Driving at night – What should I know?

Courtesy of Johnathon, Flickr Creative Commons

Courtesy of Johnathon, Flickr Creative Commons

One of the most common questions patients ask is how to improve their night vision. In fact, many elderly patients have given up night driving all together.

So, what is it about night driving that makes it so hard? Well certainly, our visual abilities are dependent on light. With reduced lighting comes a variety of limiting factors like reduced visual acuity, poor color vision, decreased depth perception, and impaired peripheral vision. All of these factors combine to make accidents 3x more likely at night.

So, how do we reduce our chances of an accident?

1) It is imperative that your vision is corrected to its maximum potential. A complete eye examination will not only check the best prescription for you – it can also detect potential problems that affect night vision like dry eye, cataracts and macular degeneration, all of which occur with greater frequency with age. Additionally, if you are prescribed glasses at your visit, make sure to obtain lenses with an anti-reflective coating. This coating will reduce glare dramatically and has been shown to improve reaction time.

2) Make sure your windows and headlights are perfectly clean. Every time I clean my windows at a gas station I wonder why I didn’t do it earlier. This advice goes for your glasses too. Even a perfect prescription can be worthless if your glasses are dirty or scratched.

3) Finally, it is important to know your limits. If you have real concerns about night driving there is nothing wrong with asking for a ride, catching a cab or public transportation or just ordering in. Until next time, be safe on the road!

 ~Dr. David Ardaya, OD
California Optometric Association
http://eyehelp.org
http://www.coavision.org

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Why 20/20 isn’t perfect-What is visual acuity?

Courtesy of riekhavoc (caughtup?) on Flickr

Courtesy of riekhavoc (caughtup?) on Flickr

Measuring normal vision

When patients come to see me, I need to have a way to compare how they see in relation to someone with normal vision.  So, like most eye doctors, I use a number system called Snellen visual acuity.  This measure of the clarity of vision uses black letters on a white background.  If you have ever had an eye examination, it is when the doctor asks you to read the letters on the chart that starts with a big “E”.  The letters are called optotypes and they have a very specific design that takes into account the size of the lines and the space between them.  While there are other types of visual acuity measurements, this is the most common.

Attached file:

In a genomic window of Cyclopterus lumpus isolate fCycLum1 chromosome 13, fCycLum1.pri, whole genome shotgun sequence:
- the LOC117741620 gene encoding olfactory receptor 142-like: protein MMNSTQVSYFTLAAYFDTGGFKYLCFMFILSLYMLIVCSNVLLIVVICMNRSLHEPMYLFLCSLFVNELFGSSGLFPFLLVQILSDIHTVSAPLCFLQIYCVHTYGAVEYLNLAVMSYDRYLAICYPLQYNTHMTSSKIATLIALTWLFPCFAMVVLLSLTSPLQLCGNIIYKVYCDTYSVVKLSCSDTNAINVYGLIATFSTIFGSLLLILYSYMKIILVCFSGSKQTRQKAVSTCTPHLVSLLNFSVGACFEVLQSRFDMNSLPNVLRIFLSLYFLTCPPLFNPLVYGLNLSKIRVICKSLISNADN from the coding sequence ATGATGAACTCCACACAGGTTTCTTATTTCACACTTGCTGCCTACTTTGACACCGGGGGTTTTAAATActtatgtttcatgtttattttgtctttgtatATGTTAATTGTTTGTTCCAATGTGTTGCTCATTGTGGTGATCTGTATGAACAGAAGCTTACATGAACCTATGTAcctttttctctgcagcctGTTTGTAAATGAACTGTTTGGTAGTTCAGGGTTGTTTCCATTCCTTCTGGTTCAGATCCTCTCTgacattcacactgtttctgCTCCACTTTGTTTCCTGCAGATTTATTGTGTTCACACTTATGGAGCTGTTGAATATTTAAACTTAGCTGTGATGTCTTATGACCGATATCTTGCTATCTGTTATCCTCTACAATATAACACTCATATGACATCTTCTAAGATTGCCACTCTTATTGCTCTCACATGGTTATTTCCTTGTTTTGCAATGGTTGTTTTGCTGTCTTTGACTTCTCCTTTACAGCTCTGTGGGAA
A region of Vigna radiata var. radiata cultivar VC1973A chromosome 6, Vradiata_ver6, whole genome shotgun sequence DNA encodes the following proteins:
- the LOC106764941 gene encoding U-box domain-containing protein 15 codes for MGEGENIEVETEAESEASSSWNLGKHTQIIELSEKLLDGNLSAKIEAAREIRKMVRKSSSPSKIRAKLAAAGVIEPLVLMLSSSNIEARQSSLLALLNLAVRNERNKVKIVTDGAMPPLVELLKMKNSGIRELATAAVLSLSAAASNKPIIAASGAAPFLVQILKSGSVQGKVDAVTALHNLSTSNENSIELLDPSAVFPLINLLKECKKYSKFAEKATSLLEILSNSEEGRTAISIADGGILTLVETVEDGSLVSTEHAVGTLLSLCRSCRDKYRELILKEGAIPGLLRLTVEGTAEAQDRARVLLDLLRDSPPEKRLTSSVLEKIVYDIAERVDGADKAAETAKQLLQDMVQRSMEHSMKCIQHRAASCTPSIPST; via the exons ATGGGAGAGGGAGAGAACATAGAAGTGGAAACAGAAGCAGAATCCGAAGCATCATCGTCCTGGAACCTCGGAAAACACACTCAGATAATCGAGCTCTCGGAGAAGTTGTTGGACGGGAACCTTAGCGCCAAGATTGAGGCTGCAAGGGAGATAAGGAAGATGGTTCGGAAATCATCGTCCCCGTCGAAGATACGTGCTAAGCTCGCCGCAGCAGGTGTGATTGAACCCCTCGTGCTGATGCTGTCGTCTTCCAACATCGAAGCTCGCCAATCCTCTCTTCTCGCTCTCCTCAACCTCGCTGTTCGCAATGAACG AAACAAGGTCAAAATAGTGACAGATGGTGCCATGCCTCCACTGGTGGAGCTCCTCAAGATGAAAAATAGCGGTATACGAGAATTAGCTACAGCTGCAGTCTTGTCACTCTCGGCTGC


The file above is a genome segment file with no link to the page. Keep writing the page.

20/20 isn’t perfect

The measure most people want to achieve with Snellen visual acuity is 20/20 vision.  While 20/20 is pretty darn good vision, in reality, 20/20 is not exceptional vision so much as it is more like the lowest possible visual acuity a person can have and be considered normal.  In fact, many people have the potential to see somewhere between 20/16 and 20/12 which means that they see even better than 20/20!

Paul B. (Halifax)

Paul B. (Halifax)

What do the numbers mean?

People also ask me to explain what the numbers mean.  As an example, take a person with 20/40 vision.  A person with 20/40 is at a disadvantage compared to a person with normal, 20/20 vision.  In fact, a person with 20/40 vision would have to stand 20 feet away from something that a person with normal vision can stand 40 feet away from and still see.

A number of factors like eye disease, the eye’s length and curvature, and the quality of connection between the eye and the processing centers in the brain come together to determine visual acuity.  Some factors, like nearsightedness, come with easy solutions like glasses.  Others, like macular degeneration, are much more complex and simple solutions like glasses only offer minimal improvement.  If a patient has very poor visual acuity, they may need magnifiers and telescopic lenses to help.

So,  the next time you go to the optometrist, give the 20/15 line a shot.  Good luck!

~David Ardaya, OD
California Optometric Association
http://eyehelp.org
http://www.coavision.org